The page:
Pfizer Inc is expected to report slightly lower quarterly earnings on Tuesday, but investors will be more focused on any signs the world's biggest drugmaker will further shrink itself to weather looming competition from generic drugs for its Lipitor cholesterol fighter.
We will be listening for commentary around potential divestitures as well as any color around potential larger moves, such as breaking up its pharmaceuticals business, JP Morgan analyst Chris Schott said on Monday.
Many investors fear Pfizer, which has bought three of the largest U.S. drugmakers over the past decade, will be far too big to deliver strong profit growth once its $10.7 billion-a-year Lipitor faces cheaper generics in November and more than a half dozen other Pfizer drugs lose U.S. patent protection in the next few years.
Wall Street expects Pfizer's new chief executive, Ian Read, to eventually sell parts of the company or cut Pfizer to a size commensurate with its expected narrowing revenue base.
In addition to its core pharmaceuticals business, Pfizer has an animal health business, nutritional products business and consumer products that could wind up on the auction block.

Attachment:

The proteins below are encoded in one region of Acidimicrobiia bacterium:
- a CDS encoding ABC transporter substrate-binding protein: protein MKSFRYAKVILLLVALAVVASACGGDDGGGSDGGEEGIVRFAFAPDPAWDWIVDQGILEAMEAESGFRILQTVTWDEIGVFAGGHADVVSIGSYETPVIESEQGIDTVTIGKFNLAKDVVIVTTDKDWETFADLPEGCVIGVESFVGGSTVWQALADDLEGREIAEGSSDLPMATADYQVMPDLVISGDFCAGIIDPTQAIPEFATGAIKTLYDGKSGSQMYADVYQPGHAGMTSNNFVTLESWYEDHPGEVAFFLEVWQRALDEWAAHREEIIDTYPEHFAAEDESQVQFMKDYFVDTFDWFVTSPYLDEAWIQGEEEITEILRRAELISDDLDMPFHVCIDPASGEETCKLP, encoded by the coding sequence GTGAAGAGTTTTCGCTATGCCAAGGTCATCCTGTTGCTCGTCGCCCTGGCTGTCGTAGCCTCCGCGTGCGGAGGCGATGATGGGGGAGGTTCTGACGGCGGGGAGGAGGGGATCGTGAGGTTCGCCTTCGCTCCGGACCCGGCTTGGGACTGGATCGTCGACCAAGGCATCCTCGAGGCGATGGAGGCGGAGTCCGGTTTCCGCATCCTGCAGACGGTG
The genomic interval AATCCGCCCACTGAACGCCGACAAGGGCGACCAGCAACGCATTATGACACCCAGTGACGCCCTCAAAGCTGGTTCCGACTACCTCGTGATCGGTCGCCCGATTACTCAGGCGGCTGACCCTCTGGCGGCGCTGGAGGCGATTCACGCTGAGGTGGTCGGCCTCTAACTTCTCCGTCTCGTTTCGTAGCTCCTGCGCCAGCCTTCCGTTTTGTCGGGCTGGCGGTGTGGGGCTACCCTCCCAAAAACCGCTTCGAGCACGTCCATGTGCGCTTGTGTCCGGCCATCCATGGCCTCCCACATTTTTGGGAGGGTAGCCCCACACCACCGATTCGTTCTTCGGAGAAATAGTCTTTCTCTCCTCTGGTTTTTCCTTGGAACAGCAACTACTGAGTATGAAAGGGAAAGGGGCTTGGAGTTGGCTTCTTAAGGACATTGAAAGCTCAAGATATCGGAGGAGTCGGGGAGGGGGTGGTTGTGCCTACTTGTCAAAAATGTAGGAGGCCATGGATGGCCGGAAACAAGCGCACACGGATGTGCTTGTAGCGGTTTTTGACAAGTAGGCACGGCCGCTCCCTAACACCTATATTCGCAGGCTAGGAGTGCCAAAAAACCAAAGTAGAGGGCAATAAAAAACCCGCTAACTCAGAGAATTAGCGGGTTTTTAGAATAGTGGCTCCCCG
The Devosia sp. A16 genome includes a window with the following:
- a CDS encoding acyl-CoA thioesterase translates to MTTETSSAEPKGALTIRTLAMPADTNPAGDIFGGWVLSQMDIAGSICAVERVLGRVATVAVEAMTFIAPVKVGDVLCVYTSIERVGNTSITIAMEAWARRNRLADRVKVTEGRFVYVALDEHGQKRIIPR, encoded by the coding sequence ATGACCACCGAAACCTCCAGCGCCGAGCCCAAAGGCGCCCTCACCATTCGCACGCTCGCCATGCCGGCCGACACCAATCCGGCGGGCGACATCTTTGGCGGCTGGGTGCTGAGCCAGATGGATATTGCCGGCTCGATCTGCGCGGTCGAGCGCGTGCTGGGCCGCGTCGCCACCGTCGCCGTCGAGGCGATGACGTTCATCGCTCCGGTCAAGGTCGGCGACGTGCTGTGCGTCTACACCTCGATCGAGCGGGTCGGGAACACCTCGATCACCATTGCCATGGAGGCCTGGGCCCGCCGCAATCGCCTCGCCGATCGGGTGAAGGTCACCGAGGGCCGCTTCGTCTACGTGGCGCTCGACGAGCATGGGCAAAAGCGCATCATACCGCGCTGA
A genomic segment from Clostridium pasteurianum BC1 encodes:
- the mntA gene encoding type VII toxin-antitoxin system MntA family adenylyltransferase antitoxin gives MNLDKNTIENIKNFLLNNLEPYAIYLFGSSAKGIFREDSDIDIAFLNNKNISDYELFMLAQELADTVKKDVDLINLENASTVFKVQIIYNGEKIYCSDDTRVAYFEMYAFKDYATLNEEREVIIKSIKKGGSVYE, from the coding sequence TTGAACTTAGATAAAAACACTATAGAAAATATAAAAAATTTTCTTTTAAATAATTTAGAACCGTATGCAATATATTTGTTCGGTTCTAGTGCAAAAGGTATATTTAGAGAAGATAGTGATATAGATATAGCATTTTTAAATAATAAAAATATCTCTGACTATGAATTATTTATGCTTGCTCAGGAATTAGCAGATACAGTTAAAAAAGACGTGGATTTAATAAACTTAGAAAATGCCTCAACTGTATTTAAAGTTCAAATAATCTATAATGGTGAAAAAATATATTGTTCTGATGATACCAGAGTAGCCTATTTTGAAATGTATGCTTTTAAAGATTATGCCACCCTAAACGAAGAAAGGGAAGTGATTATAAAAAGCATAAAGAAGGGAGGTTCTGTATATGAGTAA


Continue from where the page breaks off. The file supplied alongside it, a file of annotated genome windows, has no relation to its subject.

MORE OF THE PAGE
Three months ago Read delighted investors by vowing to slash the company's research budget by up to $2 billion, to between $6.5 billion and $7 billion, eliminating thousands of research positions.
The move allowed Pfizer, which turned over the reins to Read in December after the abrupt departure of Jeffrey Kindler, to stick to its earlier 2012 profit forecast of $2.25 to $2.35 per share. That would reflect some actual growth over earnings of $2.23 per share last year and $2.24 per share expected this year by Wall Street.
Pfizer further endeared itself to investors in early April by announcing plans to sell its Capsugel unit, the world's largest maker of hard capsules, to private equity firm KKR & Co for $2.38 billion. The deal will enable Pfizer to make additional share repurchases this year beyond its previous plans for $5 billion in buybacks for 2011.
Its shares have risen 12 percent since February 1, when Read pointed his axe at the company's R&D budget.
Schott said Pfizer, even more than other drugmakers that have already reported first quarter results, should get an earnings boost from the weaker dollar.
Even so, Schott and other Wall Street analysts expect Pfizer earnings to be slightly below the year-ago period, hurt by tumbling sales of drugs already facing competition from generics. They include the antidepressant Effexor acquired through Pfizer's purchase in 2009 of rival U.S. drugmaker Wyeth.
(Editing by Bernard Orr and Matt Driskill)